Sandia National Laboratories and Los Alamos National Laboratory partnered to develop a 3-D model of the Earth's mantle and crust called SALSA3D, or Sandia-Los Alamos 3D.
    
The model uses a scalable triangular tessellation and seismic tomography to map the Earth's compressional wave seismic velocity, a property of the rocks and other materials inside the Earth that indicates how quickly compressional waves travel through them and is one way to accurately locate seismic events, Sandia geophysicist Sandy Ballard said.
    
Compressional waves, measured first after seismic events, move the particles in rocks and other materials minute distances backward and forward between the location of the event and the station detecting it.
    
SALSA3D also reduces the uncertainty in the model's predictions, an important feature for decision-makers who must take action when suspicious activity is detected, he added.
    
"When you have an earthquake or nuclear explosion, not only do you need to know where it happened, but also how well you know that. That's a difficult problem for these big 3-D models. It's mainly a computational problem," Ballard said.
    
"The math is not so tough, just getting it done is hard, and we've accomplished that," said Ballard.
    
A Sandia team has been writing and refining code for the model since 2007 and is now demonstrating SALSA3D is more accurate than current models.
    
In recent tests, SALSA3D was able to predict the source of seismic events over a geographical area that was 26 per cent smaller than the traditional one-dimensional model and 9 per cent smaller than a recently developed Regional Seismic Travel Time (RSTT) model used with the one-dimensional model.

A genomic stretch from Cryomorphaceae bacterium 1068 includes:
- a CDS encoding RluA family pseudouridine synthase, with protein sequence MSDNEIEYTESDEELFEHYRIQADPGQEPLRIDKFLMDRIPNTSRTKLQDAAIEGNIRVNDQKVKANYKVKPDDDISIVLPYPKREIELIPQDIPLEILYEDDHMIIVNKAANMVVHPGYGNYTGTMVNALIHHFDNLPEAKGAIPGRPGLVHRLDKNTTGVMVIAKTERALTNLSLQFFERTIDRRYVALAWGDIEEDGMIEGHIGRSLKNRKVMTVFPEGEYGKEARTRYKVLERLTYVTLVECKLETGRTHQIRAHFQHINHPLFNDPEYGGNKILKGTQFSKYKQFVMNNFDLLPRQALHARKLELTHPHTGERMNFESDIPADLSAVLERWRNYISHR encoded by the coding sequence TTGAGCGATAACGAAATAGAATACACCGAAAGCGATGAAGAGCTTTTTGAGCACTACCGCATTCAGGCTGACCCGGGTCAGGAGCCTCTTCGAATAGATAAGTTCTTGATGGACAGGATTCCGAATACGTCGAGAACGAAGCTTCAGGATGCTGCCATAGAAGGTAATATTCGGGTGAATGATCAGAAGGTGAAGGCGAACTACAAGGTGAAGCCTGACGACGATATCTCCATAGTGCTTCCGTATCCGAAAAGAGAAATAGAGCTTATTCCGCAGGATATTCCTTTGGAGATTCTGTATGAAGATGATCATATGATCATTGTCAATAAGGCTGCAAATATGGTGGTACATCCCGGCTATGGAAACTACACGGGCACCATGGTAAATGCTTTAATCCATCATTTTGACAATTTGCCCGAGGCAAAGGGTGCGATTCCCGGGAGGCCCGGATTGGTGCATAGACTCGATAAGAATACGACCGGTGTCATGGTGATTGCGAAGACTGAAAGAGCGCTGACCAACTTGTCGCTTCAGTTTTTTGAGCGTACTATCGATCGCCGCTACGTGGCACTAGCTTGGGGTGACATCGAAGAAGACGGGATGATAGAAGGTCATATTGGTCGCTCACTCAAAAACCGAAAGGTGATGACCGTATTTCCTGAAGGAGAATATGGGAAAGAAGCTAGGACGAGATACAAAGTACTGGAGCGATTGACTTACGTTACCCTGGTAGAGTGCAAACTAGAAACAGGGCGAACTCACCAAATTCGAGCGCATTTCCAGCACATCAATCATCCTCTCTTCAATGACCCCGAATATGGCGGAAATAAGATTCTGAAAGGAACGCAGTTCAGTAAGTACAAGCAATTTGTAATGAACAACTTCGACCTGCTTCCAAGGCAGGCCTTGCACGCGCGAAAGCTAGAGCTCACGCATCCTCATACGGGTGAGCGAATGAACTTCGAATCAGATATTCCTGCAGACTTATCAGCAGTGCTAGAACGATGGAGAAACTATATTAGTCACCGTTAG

Sandia recently released SALSA3D's framework, the triangular tessellated grid on which the model is built, to other Earth scientists, seismologists and the public.
    
By standardizing the framework, the seismological research community can more easily share models of the Earth's structure and global monitoring agencies can better test different models. Both activities are hampered by the plethora of models available today, Ballard said.
    
The way Sandia calculates the seismic velocities uses the same math that is used to detect a tumour in an MRI, except on a global, rather than a human, scale.
    
Sandia uses historical data from 118,000 earthquakes and 13,000 current and former monitoring stations worldwide collected by Los Alamos Lab's Ground Truth catalogue.
    
"We apply a process called seismic tomography where we take millions of observed travel times and invert them for the seismic velocities that would create that data set. It's mathematically similar to doing linear regression, but on steroids," Ballard said.

(Agencies)

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